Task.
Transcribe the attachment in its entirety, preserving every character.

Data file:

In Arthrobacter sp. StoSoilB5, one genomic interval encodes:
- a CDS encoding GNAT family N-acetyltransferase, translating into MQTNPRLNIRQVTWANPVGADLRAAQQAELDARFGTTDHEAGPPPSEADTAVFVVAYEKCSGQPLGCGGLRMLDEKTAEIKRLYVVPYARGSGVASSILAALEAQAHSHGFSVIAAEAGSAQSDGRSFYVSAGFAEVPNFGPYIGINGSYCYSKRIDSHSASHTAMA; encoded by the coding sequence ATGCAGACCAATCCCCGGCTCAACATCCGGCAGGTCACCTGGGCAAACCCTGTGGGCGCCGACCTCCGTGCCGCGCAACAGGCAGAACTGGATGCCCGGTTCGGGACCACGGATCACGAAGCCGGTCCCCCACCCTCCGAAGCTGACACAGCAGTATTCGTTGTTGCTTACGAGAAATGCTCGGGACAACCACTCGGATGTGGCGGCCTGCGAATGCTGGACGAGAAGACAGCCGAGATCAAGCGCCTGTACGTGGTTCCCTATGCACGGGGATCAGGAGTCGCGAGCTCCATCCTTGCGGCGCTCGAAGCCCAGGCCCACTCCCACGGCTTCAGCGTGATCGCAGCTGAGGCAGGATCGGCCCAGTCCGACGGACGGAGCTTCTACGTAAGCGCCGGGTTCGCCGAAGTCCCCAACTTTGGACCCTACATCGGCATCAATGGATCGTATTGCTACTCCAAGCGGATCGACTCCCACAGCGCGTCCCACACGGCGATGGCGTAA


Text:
In Arthrobacter sp. StoSoilB5, one genomic interval encodes:
- a CDS encoding GNAT family N-acetyltransferase, translating into MQTNPRLNIRQVTWANPVGADLRAAQQAELDARFGTTDHEAGPPPSEADTAVFVVAYEKCSGQPLGCGGLRMLDEKTAEIKRLYVVPYARGSGVASSILAALEAQAHSHGFSVIAAEAGSAQSDGRSFYVSAGFAEVPNFGPYIGINGSYCYSKRIDSHSASHTAMA; encoded by the coding sequence ATGCAGACCAATCCCCGGCTCAACATCCGGCAGGTCACCTGGGCAAACCCTGTGGGCGCCGACCTCCGTGCCGCGCAACAGGCAGAACTGGATGCCCGGTTCGGGACCACGGATCACGAAGCCGGTCCCCCACCCTCCGAAGCTGACACAGCAGTATTCGTTGTTGCTTACGAGAAATGCTCGGGACAACCACTCGGATGTGGCGGCCTGCGAATGCTGGACGAGAAGACAGCCGAGATCAAGCGCCTGTACGTGGTTCCCTATGCACGGGGATCAGGAGTCGCGAGCTCCATCCTTGCGGCGCTCGAAGCCCAGGCCCACTCCCACGGCTTCAGCGTGATCGCAGCTGAGGCAGGATCGGCCCAGTCCGACGGACGGAGCTTCTACGTAAGCGCCGGGTTCGCCGAAGTCCCCAACTTTGGACCCTACATCGGCATCAATGGATCGTATTGCTACTCCAAGCGGATCGACTCCCACAGCGCGTCCCACACGGCGATGGCGTAA